Gates Hospitality Chief Naim Maadad On Building Successful Career, Culture and Businesses

Naim Maadad on TRT

Meet Naim Maadad, the founder of Gates Hospitality and a founding member of Dubai Restaurant Group, which now is UAE Restaurant Group. That’s what the world knows. What it may not know, however, is that Maadad is a man of many talents. 

In his career, he picked up so many right things and so many good relationships, including some of the languages, as wild as Japanese, to ensure that he’s able to deliver the right quality in his work while in Japan. And this is just one part of it. 

A student of economics, theater, and lifetime employment, and a lover of politics – he believed the hospitality industry was not for him. Then how did Maadad end up becoming a big name in the hospitality and restaurant industry? It all started with his uncle’s chain of restaurants, carried on at the Hilton Hotel and Hayman Island Resort. Intrigued? Let’s find out. 

Tap on the play button and embark on Maadad’s journey from being an Economics student to becoming a founder of a leading hospitality company. 

In Conversation With Naim Maadad, Chief Executive & Founder Gates Hospitality

This episode on F&B talks with Naim Maadad about his journey as a leading name in the hospitality industry, the challenges he faced, the different cultures he experienced, and the change in the restaurant industry over the years. And how Japan played a very crucial role in shaping him into what he is today, both personally and professionally. 

Lessons from Japanese Work Ethics

The traditional work culture in Japan emphasizes extreme dedication to work. The Japanese appreciate quality over quantity, and the loyalty they share with other stakeholders is inspiring. Maadad Experienced this first hand, having worked in the Japanese hospitality industry for quite a few years.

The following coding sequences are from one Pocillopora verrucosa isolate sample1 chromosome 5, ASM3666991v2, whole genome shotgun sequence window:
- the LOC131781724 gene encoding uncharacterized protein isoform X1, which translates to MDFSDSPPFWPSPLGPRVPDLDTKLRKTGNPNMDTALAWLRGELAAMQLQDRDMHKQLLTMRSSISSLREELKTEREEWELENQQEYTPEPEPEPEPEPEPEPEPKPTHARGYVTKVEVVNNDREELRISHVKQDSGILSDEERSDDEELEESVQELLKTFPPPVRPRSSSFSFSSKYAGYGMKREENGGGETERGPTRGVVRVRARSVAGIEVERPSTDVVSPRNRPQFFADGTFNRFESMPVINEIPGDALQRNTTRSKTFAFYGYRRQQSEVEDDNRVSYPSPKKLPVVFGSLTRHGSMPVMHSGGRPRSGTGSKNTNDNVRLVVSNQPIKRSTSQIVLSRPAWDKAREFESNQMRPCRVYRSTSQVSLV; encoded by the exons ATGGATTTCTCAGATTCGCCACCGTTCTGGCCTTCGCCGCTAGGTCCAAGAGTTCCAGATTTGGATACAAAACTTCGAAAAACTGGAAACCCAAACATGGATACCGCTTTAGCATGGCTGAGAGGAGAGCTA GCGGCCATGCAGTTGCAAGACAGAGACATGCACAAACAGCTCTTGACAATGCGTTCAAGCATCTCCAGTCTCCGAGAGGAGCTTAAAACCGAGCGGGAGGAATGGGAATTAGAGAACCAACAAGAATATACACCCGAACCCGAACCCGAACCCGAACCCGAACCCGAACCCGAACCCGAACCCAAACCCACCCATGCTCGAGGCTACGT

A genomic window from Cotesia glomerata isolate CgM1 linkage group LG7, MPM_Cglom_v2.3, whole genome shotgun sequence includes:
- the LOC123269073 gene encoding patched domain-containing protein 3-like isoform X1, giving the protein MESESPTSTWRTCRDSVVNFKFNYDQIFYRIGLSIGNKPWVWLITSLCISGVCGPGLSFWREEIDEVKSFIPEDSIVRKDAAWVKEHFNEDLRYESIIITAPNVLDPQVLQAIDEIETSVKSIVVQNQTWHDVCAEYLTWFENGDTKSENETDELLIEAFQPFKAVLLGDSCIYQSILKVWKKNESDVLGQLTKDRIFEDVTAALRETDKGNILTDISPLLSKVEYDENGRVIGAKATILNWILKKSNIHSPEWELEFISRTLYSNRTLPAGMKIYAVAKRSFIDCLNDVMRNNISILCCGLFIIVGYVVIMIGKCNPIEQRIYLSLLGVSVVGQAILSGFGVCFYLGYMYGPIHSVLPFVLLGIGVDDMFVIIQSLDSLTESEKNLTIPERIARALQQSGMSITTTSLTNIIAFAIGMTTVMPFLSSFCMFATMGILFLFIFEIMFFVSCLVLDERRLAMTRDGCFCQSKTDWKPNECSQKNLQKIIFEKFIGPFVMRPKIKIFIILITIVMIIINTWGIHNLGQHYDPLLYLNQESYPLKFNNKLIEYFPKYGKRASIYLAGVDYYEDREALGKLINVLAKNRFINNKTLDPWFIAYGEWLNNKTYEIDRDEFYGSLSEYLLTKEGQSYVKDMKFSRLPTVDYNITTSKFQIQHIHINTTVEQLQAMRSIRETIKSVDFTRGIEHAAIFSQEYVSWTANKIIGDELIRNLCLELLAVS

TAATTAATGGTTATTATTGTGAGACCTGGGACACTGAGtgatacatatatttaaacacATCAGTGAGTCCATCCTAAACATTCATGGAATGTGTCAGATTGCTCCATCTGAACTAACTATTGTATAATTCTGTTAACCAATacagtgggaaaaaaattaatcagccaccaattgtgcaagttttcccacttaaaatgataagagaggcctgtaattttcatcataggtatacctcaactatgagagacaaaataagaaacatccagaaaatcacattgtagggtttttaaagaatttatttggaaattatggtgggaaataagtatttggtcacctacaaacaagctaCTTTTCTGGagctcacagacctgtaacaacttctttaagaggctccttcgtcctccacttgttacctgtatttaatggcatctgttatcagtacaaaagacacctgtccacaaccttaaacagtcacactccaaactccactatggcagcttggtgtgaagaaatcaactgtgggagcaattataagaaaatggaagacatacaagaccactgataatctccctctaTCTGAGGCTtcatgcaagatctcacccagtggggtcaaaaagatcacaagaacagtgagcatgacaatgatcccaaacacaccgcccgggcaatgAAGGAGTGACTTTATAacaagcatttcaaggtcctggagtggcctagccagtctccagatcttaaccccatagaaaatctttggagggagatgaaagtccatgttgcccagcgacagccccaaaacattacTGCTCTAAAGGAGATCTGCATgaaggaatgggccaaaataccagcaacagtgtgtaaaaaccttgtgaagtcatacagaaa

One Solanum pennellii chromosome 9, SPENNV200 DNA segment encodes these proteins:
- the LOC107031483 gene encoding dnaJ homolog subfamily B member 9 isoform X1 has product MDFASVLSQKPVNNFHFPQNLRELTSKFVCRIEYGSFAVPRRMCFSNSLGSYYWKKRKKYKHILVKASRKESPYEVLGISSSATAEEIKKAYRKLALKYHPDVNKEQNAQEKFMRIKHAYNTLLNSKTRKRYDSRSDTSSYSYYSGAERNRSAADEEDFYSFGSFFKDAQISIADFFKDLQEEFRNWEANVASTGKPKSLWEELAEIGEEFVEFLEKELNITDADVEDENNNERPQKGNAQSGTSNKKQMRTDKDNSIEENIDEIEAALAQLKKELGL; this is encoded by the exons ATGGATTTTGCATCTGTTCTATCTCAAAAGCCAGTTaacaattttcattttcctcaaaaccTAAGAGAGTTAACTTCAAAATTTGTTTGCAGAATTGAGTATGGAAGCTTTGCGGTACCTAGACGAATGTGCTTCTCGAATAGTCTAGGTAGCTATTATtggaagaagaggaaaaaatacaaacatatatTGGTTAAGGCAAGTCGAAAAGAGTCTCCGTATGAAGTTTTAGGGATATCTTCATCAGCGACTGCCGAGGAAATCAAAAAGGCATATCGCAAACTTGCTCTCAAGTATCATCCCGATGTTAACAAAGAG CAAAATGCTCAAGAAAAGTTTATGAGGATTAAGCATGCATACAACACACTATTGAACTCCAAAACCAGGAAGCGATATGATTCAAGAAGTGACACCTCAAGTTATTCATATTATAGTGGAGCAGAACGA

According to Maadad, who at one point was an F&B director at Grand Sheraton in Yokohama, his stay in the country taught him not only to value quality but it helped develop his mindset to be driven by performance and finance. Japan has the best price policy for rooms, he said. The pricing strategy changes literally by the minute, by the hour. 

This is because the technology was developing at a rapid pace. 

Furthermore, working in a foreign country meant interacting and communicating with the locals was quite a challenging feat. “You’re dealing with 85–90% Japanese every meeting I went to, I had my PA who was translating, and while she did an amazing job, I always wondered in the back of my mind, am I missing the punchline?” he says.

This lack of communication and the fear of important stuff being lost in translation made him take up learning the Japanese language. This, in turn, gained him a lot of respect from his team. “I think they knew that I was serious about being there. They knew I was serious about comprehending what’s happening around the place,” he said.

All this was about the work front, but Japan helped shape not only Maadad’s work ethic but also his personality. It taught him empathy, sustainability, and respect, and developed his mindset into one of service. 

Agility in Planning and Execution

Planning is like mental time travel. It requires that you have the foresight to consider all future events using logic and imagination to visualize the result. Then you define the steps necessary to achieve that result.